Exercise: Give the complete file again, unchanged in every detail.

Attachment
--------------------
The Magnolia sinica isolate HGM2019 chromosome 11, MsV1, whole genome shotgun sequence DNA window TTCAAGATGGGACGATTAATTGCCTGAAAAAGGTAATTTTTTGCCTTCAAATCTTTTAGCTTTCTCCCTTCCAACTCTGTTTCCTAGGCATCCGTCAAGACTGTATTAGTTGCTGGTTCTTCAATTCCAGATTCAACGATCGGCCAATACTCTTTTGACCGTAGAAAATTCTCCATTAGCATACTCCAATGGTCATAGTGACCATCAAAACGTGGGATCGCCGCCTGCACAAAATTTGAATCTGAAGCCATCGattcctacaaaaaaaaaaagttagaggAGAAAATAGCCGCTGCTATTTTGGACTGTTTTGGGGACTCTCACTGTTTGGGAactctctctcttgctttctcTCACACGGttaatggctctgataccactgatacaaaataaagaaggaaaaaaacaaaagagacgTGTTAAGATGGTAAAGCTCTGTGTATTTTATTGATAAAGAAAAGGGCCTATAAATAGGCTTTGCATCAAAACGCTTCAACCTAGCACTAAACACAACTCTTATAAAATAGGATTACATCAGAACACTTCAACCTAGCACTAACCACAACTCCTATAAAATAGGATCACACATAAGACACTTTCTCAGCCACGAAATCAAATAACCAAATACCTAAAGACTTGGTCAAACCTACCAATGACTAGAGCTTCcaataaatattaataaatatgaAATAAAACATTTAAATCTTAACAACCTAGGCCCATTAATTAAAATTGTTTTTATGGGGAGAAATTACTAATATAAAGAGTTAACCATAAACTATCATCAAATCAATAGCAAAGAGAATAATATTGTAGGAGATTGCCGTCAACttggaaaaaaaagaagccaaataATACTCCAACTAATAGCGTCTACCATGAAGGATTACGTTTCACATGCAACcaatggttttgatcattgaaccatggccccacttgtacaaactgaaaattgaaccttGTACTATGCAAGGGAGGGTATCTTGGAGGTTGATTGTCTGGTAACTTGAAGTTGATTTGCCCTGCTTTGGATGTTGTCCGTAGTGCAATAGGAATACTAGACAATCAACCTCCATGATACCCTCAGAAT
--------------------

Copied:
The Magnolia sinica isolate HGM2019 chromosome 11, MsV1, whole genome shotgun sequence DNA window TTCAAGATGGGACGATTAATTGCCTGAAAAAGGTAATTTTTTGCCTTCAAATCTTTTAGCTTTCTCCCTTCCAACTCTGTTTCCTAGGCATCCGTCAAGACTGTATTAGTTGCTGGTTCTTCAATTCCAGATTCAACGATCGGCCAATACTCTTTTGACCGTAGAAAATTCTCCATTAGCATACTCCAATGGTCATAGTGACCATCAAAACGTGGGATCGCCGCCTGCACAAAATTTGAATCTGAAGCCATCGattcctacaaaaaaaaaaagttagaggAGAAAATAGCCGCTGCTATTTTGGACTGTTTTGGGGACTCTCACTGTTTGGGAactctctctcttgctttctcTCACACGGttaatggctctgataccactgatacaaaataaagaaggaaaaaaacaaaagagacgTGTTAAGATGGTAAAGCTCTGTGTATTTTATTGATAAAGAAAAGGGCCTATAAATAGGCTTTGCATCAAAACGCTTCAACCTAGCACTAAACACAACTCTTATAAAATAGGATTACATCAGAACACTTCAACCTAGCACTAACCACAACTCCTATAAAATAGGATCACACATAAGACACTTTCTCAGCCACGAAATCAAATAACCAAATACCTAAAGACTTGGTCAAACCTACCAATGACTAGAGCTTCcaataaatattaataaatatgaAATAAAACATTTAAATCTTAACAACCTAGGCCCATTAATTAAAATTGTTTTTATGGGGAGAAATTACTAATATAAAGAGTTAACCATAAACTATCATCAAATCAATAGCAAAGAGAATAATATTGTAGGAGATTGCCGTCAACttggaaaaaaaagaagccaaataATACTCCAACTAATAGCGTCTACCATGAAGGATTACGTTTCACATGCAACcaatggttttgatcattgaaccatggccccacttgtacaaactgaaaattgaaccttGTACTATGCAAGGGAGGGTATCTTGGAGGTTGATTGTCTGGTAACTTGAAGTTGATTTGCCCTGCTTTGGATGTTGTCCGTAGTGCAATAGGAATACTAGACAATCAACCTCCATGATACCCTCAGAAT